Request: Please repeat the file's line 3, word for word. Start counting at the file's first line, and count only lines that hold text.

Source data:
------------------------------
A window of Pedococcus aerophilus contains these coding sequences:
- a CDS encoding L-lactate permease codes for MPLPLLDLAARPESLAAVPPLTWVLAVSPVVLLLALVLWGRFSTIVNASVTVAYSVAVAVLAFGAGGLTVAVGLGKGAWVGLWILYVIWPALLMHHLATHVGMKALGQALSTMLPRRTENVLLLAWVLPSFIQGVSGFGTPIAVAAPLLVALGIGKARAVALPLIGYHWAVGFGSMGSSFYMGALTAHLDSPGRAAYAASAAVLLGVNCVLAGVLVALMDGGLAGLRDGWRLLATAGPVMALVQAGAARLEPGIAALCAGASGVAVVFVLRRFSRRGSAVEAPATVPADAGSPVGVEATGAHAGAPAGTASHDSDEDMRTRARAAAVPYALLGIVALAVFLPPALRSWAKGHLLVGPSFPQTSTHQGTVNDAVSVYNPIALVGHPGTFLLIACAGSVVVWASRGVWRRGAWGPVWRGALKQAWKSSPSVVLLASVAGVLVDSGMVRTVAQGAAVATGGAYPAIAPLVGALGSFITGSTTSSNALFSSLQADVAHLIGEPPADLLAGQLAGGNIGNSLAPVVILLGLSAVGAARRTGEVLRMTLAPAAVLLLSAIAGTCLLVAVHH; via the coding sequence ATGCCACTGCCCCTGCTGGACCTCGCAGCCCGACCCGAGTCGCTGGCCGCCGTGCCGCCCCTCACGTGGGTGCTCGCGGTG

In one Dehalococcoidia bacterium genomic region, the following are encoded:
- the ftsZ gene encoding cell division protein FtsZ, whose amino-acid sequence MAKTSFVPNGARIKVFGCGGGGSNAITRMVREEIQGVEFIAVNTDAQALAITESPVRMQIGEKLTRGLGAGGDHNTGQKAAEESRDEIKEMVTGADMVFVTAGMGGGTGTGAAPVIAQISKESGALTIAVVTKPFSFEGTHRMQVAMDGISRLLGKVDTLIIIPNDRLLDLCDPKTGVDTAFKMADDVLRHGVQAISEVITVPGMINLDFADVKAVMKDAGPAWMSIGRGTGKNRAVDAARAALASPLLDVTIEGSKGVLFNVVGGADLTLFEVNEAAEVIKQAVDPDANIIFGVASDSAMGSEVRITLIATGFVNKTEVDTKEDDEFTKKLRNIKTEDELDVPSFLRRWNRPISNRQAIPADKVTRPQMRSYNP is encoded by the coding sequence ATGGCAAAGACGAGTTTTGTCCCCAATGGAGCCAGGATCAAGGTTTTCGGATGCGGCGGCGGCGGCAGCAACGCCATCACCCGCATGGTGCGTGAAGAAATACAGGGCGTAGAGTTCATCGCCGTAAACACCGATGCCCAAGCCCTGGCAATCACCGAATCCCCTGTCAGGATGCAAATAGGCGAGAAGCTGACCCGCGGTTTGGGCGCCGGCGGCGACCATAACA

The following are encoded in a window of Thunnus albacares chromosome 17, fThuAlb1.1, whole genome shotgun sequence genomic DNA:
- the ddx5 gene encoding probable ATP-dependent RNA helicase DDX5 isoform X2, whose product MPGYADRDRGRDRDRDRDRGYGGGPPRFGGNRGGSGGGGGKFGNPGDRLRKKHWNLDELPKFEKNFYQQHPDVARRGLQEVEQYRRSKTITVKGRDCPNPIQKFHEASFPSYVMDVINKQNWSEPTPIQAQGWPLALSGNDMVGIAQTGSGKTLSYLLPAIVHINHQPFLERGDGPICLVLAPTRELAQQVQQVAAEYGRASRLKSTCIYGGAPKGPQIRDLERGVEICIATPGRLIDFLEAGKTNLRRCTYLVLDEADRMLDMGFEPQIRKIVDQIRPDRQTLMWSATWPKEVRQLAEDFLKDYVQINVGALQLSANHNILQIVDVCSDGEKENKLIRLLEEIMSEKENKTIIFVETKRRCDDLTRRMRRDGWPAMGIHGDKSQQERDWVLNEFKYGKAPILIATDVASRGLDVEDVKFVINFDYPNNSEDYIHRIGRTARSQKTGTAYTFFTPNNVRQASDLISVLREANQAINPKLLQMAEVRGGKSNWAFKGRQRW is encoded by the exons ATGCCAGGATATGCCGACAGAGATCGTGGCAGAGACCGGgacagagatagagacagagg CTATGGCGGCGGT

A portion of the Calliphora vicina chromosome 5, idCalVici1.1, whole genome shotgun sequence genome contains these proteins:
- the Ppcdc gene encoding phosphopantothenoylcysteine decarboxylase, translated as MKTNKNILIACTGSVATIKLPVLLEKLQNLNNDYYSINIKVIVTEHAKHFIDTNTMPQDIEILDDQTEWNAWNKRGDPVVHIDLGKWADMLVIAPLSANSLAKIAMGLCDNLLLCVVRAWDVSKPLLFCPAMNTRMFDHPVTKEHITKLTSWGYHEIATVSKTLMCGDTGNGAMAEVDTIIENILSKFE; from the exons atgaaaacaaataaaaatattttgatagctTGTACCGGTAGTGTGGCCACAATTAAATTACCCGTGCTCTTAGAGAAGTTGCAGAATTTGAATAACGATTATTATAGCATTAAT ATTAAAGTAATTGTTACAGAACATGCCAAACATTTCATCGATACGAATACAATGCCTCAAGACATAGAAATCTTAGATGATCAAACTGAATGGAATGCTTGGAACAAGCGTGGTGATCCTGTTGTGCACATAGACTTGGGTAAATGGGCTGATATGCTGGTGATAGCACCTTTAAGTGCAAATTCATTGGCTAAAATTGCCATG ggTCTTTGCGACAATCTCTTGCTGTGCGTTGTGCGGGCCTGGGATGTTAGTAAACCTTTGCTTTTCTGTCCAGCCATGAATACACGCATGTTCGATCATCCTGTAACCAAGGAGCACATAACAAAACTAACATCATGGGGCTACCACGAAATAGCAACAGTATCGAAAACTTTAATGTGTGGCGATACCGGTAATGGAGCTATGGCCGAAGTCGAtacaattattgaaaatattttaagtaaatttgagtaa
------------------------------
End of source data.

In one Dehalococcoidia bacterium genomic region, the following are encoded: